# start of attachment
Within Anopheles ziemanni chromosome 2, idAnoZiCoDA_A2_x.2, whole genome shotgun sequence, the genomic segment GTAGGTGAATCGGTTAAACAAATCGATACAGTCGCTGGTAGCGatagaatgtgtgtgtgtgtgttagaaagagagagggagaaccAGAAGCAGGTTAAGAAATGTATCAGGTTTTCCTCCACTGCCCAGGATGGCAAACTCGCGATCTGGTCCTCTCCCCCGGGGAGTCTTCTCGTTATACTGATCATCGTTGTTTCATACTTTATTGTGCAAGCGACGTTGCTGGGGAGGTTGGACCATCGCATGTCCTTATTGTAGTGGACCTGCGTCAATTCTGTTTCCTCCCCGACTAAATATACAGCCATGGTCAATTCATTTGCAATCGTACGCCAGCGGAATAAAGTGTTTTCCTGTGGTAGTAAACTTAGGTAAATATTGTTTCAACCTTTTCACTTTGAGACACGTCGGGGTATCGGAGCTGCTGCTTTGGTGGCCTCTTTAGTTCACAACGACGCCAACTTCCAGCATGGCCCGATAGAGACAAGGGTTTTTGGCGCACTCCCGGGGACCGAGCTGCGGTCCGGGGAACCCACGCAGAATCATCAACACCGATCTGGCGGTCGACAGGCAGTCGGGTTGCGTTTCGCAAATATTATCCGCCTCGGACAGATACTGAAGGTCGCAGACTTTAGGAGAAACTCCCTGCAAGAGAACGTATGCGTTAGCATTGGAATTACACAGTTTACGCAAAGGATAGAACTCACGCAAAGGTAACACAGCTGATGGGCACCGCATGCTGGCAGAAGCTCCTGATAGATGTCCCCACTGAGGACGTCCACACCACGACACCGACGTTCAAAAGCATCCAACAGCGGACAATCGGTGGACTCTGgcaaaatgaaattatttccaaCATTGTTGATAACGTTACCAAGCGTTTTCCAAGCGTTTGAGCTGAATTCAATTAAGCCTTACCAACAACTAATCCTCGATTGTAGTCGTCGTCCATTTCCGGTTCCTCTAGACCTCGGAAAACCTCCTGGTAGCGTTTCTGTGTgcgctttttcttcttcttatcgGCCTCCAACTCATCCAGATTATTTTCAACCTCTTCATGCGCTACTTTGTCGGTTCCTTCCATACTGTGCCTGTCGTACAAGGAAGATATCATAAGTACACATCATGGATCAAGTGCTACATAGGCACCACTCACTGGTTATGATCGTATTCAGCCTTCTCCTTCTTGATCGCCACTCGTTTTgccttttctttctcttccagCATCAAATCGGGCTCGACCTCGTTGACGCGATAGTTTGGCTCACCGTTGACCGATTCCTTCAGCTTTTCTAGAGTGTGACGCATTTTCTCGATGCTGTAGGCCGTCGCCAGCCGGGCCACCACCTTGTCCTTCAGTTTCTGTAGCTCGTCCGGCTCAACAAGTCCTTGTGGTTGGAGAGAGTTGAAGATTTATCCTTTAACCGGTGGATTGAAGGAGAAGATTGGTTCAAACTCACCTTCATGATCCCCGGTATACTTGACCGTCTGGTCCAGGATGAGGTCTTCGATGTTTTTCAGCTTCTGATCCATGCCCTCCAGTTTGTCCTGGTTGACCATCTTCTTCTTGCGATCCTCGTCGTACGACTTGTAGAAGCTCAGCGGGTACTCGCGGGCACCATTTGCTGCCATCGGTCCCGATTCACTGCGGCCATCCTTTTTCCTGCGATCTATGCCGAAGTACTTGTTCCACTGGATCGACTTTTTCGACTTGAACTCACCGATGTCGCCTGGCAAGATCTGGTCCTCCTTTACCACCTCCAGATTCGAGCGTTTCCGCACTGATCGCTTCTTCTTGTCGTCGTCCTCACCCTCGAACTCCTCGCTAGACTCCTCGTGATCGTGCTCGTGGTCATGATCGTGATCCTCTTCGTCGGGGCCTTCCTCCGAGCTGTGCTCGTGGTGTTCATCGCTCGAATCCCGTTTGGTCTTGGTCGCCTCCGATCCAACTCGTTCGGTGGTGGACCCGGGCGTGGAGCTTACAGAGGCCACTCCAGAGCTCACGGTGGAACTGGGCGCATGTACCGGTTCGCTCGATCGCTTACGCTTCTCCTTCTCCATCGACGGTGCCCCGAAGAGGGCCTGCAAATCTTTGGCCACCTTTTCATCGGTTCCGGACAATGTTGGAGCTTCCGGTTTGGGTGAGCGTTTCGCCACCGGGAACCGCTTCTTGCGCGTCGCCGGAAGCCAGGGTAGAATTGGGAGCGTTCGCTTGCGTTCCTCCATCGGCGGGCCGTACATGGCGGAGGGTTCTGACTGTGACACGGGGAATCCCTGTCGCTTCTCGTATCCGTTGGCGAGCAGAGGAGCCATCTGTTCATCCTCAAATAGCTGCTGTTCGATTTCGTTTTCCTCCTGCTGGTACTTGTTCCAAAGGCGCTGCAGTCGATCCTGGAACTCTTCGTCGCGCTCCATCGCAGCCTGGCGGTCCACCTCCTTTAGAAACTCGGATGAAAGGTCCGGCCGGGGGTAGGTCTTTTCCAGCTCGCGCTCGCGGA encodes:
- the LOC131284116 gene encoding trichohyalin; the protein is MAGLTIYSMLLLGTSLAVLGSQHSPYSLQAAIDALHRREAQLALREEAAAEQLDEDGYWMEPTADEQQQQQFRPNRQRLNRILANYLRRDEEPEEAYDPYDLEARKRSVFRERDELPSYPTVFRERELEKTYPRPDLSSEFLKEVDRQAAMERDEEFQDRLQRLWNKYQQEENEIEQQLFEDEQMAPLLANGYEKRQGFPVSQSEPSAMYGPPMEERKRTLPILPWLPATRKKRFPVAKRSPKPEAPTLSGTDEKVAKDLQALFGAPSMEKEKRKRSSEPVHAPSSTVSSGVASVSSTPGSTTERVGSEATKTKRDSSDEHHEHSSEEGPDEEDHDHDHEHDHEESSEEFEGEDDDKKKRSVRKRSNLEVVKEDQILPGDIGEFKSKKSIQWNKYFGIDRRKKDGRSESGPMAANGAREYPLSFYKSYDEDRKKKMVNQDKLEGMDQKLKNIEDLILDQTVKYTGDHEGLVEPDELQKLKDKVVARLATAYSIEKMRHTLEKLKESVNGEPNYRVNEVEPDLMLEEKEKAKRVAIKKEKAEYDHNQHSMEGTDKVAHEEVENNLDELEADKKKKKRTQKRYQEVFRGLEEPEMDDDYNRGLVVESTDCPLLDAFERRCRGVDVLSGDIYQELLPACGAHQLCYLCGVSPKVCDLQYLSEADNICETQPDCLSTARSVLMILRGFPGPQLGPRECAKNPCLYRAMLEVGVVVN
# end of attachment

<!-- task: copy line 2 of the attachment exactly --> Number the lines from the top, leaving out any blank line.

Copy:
- the LOC131284116 gene encoding trichohyalin; the protein is MAGLTIYSMLLLGTSLAVLGSQHSPYSLQAAIDALHRREAQLALREEAAAEQLDEDGYWMEPTADEQQQQQFRPNRQRLNRILANYLRRDEEPEEAYDPYDLEARKRSVFRERDELPSYPTVFRERELEKTYPRPDLSSEFLKEVDRQAAMERDEEFQDRLQRLWNKYQQEENEIEQQLFEDEQMAPLLANGYEKRQGFPVSQSEPSAMYGPPMEERKRTLPILPWLPATRKKRFPVAKRSPKPEAPTLSGTDEKVAKDLQALFGAPSMEKEKRKRSSEPVHAPSSTVSSGVASVSSTPGSTTERVGSEATKTKRDSSDEHHEHSSEEGPDEEDHDHDHEHDHEESSEEFEGEDDDKKKRSVRKRSNLEVVKEDQILPGDIGEFKSKKSIQWNKYFGIDRRKKDGRSESGPMAANGAREYPLSFYKSYDEDRKKKMVNQDKLEGMDQKLKNIEDLILDQTVKYTGDHEGLVEPDELQKLKDKVVARLATAYSIEKMRHTLEKLKESVNGEPNYRVNEVEPDLMLEEKEKAKRVAIKKEKAEYDHNQHSMEGTDKVAHEEVENNLDELEADKKKKKRTQKRYQEVFRGLEEPEMDDDYNRGLVVESTDCPLLDAFERRCRGVDVLSGDIYQELLPACGAHQLCYLCGVSPKVCDLQYLSEADNICETQPDCLSTARSVLMILRGFPGPQLGPRECAKNPCLYRAMLEVGVVVN